Samsung|apple-id-threat-notification|computer-fire-burnt cryptomining|NK-email-TAG
Samsung|apple-id-threat-notification|computer-fire-burnt cryptomining|NK-email-TAG

North Korean hackers posed as Samsung recruiters to target security researchers

North Korean state-sponsored hackers posed as Samsung recruiters and sent fake job offers to employees at South Korean security companies that sell anti-malware software, Google said this week in the first edition of its new Threat Horizons report.

"The emails included a PDF allegedly claiming to be of a job description for a role at Samsung; however, the PDFs were malformed and did not open in a standard PDF reader," Google said.

If targets complained that they couldn't open the job offer archive, the hackers offered to help by providing them with a link to a "Secure PDF Reader" app users could install.

But Google says this file was a modified version of PDFTron, a legitimate PDF reader, altered to install a backdoor trojan on the victim's computers.


The Google Threat Analysis Group, the Google security team which detected the malicious emails, attributed the attacks to the same team of North Korean hackers who previously targeted security researchers on Twitter and other social networks in late 2020 and throughout 2021.

Tracked by Microsoft under the codename of "Zinc," this threat actor's tactics have perplexed the security community, which believes the group tried to acquire unreleased vulnerabilities and exploits from some of their naive and careless members.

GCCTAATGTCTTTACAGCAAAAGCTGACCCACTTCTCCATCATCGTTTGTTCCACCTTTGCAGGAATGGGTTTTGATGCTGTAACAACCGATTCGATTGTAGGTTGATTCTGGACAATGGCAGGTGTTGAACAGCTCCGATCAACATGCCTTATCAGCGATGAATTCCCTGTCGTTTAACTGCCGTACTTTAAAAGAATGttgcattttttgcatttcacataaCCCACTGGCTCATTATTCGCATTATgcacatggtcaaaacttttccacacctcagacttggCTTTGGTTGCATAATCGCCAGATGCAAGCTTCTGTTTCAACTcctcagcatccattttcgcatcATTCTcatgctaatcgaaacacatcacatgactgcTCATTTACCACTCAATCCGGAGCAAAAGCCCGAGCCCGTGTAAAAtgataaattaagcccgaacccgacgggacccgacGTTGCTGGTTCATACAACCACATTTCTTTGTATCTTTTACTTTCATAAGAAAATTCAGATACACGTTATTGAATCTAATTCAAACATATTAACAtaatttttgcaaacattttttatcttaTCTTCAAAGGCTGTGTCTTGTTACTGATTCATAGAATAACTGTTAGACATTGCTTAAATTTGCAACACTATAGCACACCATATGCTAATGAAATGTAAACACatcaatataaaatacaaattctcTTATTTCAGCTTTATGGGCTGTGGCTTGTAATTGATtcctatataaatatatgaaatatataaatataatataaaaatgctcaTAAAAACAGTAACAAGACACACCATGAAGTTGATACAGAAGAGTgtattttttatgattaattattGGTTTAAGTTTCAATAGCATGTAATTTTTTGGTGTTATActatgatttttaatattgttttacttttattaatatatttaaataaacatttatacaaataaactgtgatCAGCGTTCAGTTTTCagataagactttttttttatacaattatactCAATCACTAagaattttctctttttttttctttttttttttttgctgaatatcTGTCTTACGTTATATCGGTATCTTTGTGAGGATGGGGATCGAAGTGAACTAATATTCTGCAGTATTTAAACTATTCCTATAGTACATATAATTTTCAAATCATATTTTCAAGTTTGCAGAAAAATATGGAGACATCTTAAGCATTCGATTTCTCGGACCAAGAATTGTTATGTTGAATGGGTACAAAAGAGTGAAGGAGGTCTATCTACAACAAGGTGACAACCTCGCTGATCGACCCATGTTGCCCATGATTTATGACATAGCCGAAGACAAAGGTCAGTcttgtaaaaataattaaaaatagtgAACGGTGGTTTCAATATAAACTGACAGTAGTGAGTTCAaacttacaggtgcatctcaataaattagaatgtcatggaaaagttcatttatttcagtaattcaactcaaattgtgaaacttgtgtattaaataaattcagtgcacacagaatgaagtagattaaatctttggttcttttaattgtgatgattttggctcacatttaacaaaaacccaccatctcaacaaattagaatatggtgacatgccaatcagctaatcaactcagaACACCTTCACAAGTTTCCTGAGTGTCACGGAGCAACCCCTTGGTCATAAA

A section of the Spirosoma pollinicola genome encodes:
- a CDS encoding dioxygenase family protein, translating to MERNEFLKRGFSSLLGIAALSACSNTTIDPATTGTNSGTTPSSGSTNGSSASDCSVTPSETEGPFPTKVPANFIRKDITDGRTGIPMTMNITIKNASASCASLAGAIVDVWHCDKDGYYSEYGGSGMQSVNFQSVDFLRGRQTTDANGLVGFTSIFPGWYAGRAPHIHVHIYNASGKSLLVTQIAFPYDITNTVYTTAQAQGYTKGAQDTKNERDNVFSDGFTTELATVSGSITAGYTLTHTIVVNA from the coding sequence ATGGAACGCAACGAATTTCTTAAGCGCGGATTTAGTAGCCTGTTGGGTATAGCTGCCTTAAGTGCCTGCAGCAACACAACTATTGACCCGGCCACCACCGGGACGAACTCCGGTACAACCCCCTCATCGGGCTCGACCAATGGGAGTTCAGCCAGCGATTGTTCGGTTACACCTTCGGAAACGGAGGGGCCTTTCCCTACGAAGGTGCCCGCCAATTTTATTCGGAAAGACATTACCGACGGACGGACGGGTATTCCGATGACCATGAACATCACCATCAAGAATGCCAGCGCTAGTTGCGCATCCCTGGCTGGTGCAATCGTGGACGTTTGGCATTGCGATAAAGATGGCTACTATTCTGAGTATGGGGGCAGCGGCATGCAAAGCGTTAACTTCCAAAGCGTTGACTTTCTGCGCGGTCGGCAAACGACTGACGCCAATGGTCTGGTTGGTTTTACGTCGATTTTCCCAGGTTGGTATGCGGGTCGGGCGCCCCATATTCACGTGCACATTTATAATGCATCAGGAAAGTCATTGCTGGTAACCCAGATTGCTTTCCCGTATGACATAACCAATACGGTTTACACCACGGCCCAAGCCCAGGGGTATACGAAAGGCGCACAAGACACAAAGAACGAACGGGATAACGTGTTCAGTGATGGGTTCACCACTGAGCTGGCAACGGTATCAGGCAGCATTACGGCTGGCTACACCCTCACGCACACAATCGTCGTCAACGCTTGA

However, the attack on South Korean antivirus makers might be different since compromising their employees might provide the group with access to the means to carry out a targeted supply chain attack against South Korean organizations, where those companies' anti-malware software might be running.

Get more insights with the
Recorded Future
Intelligence Cloud.
Learn more.
No previous article
No new articles

Catalin Cimpanu

Catalin Cimpanu

is a cybersecurity reporter who previously worked at ZDNet and Bleeping Computer, where he became a well-known name in the industry for his constant scoops on new vulnerabilities, cyberattacks, and law enforcement actions against hackers.